Everything You Need to Know About Hillary Clinton, Health Care and Women’s Health …

By Christine |

… Or at least everything Our Bodies Ourselves has learned thus far is now available at OurBodiesOurselves.org/campaign08.

As previously mentioned, OBOS interviewed Clinton this fall about her national health care proposal and its effect on women’s health.

Laurie Rubiner, Clinton’s legislative director, then talked details with Judy Norsigian, OBOS executive director, and other women’s health advocates, including Cindy Pearson, executive director of the National Women’s Health Network; Maureen Corry, executive director of Childbirth Connection; and Byllye Avery, founder of the National Black Women’s Health Project, now the Black Women’s Health Imperative.

We’re pleased to post the full transcript of their conversation. You can also listen online or download for later.

According to Rubiner, “one of the central premises of her [Clinton's] plan is that if you have healthcare that you like, you can keep it and nothing will change. And we felt that that was a very important message to people because it’s one of the things that brought down her plan the last time around. I think one of the things that shows true leadership is being able to learn from the mistakes you’ve made in the past and use those lessons in a constructive manner as you’re moving forward to try to solve a problem.”

Some of the topics discussed include:

  • Issues of freedom of speech with direct-to-consumer advertising
  • Environmental pollutants and the adverse impact on human health
  • Empowering patients by making them better informed health care consumers

As always, comments and questions are encouraged. We can keep a dialogue going about Clinton’s health care plan on this post.

Update: I should have noted this yesterday — for the record, OBOS is in the process of putting together a larger section on the presidential candidates and their positions on health care and women’s health issues. Clinton’s campaign was the first to reach out to OBOS to address specific questions, and we hope the other candidates will respond to questions as well.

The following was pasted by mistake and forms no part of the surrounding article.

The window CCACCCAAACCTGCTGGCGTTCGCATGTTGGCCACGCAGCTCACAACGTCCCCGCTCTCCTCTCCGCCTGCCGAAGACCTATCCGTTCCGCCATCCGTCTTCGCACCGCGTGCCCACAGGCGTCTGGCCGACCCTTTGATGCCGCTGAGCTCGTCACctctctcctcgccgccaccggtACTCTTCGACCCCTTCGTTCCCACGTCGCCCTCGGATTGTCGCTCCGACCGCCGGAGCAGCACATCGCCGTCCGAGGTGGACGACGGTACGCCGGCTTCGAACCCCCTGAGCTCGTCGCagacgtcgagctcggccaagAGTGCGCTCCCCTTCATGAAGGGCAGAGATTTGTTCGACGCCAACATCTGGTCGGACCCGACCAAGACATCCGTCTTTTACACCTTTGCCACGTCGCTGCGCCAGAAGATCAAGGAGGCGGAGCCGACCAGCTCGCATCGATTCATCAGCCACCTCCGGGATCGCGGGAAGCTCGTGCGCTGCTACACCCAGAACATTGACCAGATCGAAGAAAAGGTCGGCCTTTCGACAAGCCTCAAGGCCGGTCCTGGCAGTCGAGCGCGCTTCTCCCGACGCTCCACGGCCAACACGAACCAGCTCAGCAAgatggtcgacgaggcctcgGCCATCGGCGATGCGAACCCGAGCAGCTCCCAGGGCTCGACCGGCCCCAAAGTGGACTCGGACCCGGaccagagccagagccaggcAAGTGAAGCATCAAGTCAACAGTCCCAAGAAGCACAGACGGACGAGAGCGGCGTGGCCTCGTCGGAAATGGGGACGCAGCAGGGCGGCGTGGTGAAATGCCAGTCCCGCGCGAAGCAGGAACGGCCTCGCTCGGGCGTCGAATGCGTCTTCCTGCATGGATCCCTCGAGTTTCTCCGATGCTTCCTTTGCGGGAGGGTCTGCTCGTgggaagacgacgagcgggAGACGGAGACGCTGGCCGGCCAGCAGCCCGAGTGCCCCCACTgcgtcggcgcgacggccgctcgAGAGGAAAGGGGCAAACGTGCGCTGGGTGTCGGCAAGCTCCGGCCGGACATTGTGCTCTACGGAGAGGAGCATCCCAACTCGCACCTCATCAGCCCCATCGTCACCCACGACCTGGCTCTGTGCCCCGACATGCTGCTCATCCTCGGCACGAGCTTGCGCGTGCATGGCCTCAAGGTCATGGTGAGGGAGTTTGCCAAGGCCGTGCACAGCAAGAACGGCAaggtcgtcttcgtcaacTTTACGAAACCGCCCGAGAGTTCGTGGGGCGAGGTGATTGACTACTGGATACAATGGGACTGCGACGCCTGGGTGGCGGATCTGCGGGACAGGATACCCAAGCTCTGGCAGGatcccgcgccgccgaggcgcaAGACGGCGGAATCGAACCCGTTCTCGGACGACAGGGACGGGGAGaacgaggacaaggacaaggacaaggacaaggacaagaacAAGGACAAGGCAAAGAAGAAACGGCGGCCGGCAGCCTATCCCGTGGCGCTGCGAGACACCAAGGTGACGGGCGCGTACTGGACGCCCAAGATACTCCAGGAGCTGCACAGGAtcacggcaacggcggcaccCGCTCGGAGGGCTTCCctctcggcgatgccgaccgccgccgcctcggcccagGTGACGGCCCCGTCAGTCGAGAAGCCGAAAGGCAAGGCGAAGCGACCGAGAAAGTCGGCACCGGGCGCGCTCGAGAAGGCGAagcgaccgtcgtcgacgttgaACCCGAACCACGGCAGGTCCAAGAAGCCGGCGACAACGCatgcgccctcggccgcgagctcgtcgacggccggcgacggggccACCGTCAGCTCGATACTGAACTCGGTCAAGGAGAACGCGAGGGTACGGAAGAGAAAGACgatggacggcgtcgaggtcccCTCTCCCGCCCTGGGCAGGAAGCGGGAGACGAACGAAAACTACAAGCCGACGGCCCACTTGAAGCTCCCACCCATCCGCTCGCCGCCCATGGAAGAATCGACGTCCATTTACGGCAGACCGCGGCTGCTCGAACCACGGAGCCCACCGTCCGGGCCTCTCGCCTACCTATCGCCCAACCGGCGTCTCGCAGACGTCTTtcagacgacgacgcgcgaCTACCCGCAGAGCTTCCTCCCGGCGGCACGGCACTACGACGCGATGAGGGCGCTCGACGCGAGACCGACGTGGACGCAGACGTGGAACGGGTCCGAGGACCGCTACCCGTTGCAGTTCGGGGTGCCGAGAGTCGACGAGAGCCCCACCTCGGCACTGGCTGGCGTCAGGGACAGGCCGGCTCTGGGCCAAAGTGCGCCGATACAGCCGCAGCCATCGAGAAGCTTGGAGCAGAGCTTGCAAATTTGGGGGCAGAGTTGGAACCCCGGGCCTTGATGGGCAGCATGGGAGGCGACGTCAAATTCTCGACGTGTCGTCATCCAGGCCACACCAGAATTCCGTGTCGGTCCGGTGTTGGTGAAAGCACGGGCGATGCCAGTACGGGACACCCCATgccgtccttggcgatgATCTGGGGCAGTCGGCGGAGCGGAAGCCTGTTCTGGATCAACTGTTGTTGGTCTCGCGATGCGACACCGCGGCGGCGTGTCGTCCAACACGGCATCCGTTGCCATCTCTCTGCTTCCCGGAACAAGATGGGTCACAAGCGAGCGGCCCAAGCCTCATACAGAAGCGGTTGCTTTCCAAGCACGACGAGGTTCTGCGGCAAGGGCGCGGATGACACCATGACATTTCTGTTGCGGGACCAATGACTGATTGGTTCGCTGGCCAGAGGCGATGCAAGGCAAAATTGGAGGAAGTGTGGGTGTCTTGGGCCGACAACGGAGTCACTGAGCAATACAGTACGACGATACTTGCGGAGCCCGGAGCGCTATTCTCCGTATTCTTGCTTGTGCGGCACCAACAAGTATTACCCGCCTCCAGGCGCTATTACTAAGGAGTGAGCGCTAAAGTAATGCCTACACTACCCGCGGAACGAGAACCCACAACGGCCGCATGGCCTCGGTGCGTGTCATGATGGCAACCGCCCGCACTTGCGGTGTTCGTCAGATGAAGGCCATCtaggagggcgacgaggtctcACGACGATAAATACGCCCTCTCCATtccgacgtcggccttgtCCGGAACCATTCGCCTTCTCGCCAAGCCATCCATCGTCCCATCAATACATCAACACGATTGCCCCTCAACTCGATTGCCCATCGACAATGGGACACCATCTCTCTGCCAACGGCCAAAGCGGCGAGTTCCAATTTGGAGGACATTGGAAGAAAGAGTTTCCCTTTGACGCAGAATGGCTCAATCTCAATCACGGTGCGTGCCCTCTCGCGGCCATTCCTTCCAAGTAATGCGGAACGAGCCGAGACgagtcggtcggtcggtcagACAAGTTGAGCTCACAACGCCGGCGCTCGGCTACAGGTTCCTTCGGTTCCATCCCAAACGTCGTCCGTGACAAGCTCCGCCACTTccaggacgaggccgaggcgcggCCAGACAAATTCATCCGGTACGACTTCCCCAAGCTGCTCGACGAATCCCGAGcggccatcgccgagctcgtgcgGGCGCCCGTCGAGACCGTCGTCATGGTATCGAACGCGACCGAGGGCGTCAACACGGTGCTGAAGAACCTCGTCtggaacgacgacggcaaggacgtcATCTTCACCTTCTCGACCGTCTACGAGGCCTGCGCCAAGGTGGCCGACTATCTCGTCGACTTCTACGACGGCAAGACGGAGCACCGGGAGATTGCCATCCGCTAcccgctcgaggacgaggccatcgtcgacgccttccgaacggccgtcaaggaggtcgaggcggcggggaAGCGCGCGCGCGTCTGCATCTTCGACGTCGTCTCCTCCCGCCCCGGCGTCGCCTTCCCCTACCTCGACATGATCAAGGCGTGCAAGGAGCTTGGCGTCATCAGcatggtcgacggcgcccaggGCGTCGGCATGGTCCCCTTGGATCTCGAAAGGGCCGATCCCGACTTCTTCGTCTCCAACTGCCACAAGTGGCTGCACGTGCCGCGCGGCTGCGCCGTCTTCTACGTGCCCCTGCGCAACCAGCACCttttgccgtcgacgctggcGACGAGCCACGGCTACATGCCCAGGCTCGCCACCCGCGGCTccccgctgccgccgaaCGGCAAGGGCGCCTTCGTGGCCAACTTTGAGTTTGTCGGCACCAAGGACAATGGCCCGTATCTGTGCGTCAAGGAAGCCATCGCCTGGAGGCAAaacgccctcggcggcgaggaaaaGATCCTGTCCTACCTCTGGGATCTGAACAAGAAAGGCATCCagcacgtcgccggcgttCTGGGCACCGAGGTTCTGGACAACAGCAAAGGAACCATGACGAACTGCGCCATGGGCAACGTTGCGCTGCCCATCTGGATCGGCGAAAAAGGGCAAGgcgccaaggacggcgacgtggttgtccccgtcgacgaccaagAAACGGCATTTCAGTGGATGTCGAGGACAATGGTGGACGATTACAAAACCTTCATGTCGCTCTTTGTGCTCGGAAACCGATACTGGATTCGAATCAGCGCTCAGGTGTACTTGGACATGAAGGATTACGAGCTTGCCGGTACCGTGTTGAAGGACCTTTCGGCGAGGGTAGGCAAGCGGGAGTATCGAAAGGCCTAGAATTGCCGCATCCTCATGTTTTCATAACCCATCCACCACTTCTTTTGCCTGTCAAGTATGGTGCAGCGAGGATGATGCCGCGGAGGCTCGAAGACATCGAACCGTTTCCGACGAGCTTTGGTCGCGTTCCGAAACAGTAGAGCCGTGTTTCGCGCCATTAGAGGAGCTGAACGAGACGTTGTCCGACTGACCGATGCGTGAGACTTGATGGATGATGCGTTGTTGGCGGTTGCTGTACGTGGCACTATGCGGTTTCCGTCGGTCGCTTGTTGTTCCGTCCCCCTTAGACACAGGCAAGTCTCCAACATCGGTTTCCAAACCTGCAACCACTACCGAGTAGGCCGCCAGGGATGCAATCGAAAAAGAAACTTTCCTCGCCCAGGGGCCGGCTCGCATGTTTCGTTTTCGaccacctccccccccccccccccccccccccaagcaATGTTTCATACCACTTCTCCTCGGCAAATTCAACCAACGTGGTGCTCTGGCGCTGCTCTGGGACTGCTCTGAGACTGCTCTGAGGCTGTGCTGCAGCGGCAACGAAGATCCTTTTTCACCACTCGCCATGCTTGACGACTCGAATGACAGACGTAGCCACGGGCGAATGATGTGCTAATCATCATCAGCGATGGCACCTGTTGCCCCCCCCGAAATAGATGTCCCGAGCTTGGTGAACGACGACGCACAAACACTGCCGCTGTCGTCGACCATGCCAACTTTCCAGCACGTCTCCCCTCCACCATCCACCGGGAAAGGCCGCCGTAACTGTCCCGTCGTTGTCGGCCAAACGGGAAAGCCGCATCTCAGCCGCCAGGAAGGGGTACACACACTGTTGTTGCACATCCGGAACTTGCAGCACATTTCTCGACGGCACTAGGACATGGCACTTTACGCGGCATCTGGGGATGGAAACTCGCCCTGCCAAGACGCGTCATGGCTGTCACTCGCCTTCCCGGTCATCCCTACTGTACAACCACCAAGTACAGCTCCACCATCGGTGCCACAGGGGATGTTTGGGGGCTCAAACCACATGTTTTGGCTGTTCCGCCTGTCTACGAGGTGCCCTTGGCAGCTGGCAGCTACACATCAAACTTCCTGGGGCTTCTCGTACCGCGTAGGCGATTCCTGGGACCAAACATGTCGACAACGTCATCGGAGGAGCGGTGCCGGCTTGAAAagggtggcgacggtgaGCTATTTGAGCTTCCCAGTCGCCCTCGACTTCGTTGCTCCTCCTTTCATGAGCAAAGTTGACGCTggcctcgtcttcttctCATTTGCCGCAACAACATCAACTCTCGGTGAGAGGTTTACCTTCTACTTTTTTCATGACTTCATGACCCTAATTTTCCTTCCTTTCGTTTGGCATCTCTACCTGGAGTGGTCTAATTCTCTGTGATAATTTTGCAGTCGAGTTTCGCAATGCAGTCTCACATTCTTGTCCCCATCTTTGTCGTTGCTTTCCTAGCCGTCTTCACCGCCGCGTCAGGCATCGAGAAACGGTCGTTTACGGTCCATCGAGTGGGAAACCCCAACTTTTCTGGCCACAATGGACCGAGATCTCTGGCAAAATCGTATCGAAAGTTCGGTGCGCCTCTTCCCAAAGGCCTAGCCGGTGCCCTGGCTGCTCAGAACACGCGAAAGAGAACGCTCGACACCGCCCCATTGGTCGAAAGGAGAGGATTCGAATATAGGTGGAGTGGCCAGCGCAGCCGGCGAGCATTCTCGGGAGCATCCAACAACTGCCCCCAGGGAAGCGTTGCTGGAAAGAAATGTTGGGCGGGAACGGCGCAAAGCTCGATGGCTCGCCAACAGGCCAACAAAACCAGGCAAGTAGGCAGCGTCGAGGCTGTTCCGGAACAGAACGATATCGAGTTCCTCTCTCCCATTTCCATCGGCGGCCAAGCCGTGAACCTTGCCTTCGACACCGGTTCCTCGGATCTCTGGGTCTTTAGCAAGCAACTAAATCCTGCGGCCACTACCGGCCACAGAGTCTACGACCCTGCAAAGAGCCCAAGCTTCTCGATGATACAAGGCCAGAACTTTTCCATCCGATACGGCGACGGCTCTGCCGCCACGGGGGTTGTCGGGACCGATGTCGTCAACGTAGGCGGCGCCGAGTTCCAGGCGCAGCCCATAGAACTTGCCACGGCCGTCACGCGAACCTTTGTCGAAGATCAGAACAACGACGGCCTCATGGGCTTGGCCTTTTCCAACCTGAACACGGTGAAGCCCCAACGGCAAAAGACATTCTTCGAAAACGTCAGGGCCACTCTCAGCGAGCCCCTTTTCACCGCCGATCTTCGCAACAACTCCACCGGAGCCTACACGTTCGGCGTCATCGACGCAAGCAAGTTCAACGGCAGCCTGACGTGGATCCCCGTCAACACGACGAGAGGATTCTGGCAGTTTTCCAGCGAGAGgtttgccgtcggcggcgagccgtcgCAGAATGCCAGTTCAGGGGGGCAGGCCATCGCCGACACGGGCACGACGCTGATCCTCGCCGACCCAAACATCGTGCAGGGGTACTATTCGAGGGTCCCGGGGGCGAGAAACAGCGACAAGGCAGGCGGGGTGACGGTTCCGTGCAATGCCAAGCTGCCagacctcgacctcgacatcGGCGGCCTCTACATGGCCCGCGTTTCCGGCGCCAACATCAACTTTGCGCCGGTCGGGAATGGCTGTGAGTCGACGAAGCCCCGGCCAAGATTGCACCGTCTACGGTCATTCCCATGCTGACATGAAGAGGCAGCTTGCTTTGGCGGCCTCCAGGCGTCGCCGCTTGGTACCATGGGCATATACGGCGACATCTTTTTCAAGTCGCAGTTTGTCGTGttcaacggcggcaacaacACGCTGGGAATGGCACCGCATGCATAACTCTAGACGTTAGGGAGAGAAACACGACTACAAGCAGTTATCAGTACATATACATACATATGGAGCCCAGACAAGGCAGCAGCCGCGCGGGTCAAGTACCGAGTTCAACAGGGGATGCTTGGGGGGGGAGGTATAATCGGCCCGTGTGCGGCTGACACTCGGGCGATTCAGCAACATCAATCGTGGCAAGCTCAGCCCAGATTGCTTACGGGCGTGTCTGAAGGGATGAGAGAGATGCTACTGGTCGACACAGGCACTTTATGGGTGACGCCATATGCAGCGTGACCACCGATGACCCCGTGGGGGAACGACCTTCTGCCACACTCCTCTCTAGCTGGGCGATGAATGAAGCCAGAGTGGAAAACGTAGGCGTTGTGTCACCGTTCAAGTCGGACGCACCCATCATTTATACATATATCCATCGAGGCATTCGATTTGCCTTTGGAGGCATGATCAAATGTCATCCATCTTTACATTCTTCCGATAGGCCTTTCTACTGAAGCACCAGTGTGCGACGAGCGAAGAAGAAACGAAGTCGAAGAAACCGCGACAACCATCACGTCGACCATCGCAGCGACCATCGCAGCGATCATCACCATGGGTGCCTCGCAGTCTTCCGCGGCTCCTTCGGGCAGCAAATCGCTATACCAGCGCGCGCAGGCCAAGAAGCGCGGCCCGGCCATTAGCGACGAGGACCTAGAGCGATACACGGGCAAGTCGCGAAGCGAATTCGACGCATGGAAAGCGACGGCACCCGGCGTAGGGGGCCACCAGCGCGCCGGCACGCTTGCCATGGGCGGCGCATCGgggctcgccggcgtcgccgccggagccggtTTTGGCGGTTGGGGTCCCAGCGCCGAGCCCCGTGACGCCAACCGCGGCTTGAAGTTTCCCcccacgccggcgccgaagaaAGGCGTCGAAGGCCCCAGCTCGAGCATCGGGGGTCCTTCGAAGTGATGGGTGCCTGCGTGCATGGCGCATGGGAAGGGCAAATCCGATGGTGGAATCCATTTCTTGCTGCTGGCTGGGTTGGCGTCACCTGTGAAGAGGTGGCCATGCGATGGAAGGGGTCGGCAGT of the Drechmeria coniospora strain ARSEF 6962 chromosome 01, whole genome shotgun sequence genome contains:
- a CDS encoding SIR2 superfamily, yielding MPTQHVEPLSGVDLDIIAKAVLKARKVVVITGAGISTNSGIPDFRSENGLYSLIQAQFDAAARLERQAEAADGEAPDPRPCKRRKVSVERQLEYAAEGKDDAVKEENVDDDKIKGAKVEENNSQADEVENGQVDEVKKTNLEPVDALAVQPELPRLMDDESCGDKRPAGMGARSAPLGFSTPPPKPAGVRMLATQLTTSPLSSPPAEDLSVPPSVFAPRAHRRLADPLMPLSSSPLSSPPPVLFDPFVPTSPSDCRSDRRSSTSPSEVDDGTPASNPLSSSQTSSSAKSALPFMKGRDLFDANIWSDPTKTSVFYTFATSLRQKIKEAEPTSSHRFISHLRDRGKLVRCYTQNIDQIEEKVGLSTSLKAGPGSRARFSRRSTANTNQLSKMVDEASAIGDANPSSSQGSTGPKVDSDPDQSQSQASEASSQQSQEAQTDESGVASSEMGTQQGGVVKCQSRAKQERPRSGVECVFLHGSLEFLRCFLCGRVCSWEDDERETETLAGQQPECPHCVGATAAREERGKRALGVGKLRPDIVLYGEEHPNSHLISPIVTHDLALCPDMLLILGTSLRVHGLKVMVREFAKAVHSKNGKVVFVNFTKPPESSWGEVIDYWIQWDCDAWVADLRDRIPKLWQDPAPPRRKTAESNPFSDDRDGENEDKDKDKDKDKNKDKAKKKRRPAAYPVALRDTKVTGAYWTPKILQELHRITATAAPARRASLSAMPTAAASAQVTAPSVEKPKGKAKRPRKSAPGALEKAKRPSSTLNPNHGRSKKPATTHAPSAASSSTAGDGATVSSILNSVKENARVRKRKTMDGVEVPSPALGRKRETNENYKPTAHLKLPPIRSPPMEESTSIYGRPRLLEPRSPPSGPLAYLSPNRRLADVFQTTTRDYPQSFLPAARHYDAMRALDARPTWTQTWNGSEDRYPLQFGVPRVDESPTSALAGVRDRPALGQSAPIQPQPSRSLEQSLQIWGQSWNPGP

Leave a Reply

Your email address will not be published. Required fields are marked *

You may use these HTML tags and attributes: <a href="" title=""> <abbr title=""> <acronym title=""> <b> <blockquote cite=""> <cite> <code> <del datetime=""> <em> <i> <q cite=""> <strike> <strong>


  1. Any model for healthcare that does not guarantee universal access to care is not good enough. And requiring everyone to buy private health insurance is not the same thing as providing universal access to care. It is simply a gift to the for-profit insurance companies. It does not guarantee good care or even basic care, not even if there are federal guidelines for coverage or subsidies for the poorest individuals.

    Most Americans do not understand the complexities of healthcare financing, provider reimbursement, or cost containment. All they think about is how to afford going to a doctor or a hospital when they need to.

    This is not like being a “consumer” who can “choose” to buy a cheaper car or not to own a car at all. We can’t choose whether or not to get sick. Anyone can get sick and need medical attention. Everyone needs preventive care throughout life, to avoid more serious illness and more expensive treatment later.

  2. Pamela Bridgewater says:

    Thank you for this effort. I think it is important to hear what the candidates think on women’s health care in their own words. I also think it is important to hear what they dont say. there are a few important gaps in Senator Clinton’s interview such as the role she played in ending welfare as we know it which resulted in scores of poor women not getting health care benefits. She needs to answer questions on that directly.

    Finally, please make sure to include the voices of the other candidates, especially Obama, because we need to hear from him what his views on women’s health care especially reproductive health care are. thank you again.